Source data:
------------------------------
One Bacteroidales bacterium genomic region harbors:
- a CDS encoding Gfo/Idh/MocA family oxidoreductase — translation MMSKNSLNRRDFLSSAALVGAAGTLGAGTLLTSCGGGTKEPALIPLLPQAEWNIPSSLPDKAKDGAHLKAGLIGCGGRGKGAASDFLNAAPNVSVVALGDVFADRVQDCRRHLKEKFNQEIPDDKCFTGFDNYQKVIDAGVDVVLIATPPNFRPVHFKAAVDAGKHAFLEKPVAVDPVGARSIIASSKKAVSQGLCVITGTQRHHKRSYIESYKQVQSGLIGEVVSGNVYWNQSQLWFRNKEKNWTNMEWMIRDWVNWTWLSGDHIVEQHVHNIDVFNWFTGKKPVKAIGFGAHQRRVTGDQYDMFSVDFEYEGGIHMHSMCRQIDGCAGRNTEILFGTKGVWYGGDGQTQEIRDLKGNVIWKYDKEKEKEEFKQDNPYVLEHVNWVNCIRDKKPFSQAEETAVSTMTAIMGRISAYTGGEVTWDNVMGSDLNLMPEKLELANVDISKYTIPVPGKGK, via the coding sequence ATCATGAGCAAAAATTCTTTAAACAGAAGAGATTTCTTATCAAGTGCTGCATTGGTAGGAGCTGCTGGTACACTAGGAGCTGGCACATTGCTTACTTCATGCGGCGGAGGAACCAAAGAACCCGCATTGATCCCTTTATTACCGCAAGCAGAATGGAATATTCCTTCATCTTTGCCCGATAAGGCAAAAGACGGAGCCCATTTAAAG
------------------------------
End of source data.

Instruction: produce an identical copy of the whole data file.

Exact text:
One Bacteroidales bacterium genomic region harbors:
- a CDS encoding Gfo/Idh/MocA family oxidoreductase — translation MMSKNSLNRRDFLSSAALVGAAGTLGAGTLLTSCGGGTKEPALIPLLPQAEWNIPSSLPDKAKDGAHLKAGLIGCGGRGKGAASDFLNAAPNVSVVALGDVFADRVQDCRRHLKEKFNQEIPDDKCFTGFDNYQKVIDAGVDVVLIATPPNFRPVHFKAAVDAGKHAFLEKPVAVDPVGARSIIASSKKAVSQGLCVITGTQRHHKRSYIESYKQVQSGLIGEVVSGNVYWNQSQLWFRNKEKNWTNMEWMIRDWVNWTWLSGDHIVEQHVHNIDVFNWFTGKKPVKAIGFGAHQRRVTGDQYDMFSVDFEYEGGIHMHSMCRQIDGCAGRNTEILFGTKGVWYGGDGQTQEIRDLKGNVIWKYDKEKEKEEFKQDNPYVLEHVNWVNCIRDKKPFSQAEETAVSTMTAIMGRISAYTGGEVTWDNVMGSDLNLMPEKLELANVDISKYTIPVPGKGK, via the coding sequence ATCATGAGCAAAAATTCTTTAAACAGAAGAGATTTCTTATCAAGTGCTGCATTGGTAGGAGCTGCTGGTACACTAGGAGCTGGCACATTGCTTACTTCATGCGGCGGAGGAACCAAAGAACCCGCATTGATCCCTTTATTACCGCAAGCAGAATGGAATATTCCTTCATCTTTGCCCGATAAGGCAAAAGACGGAGCCCATTTAAAG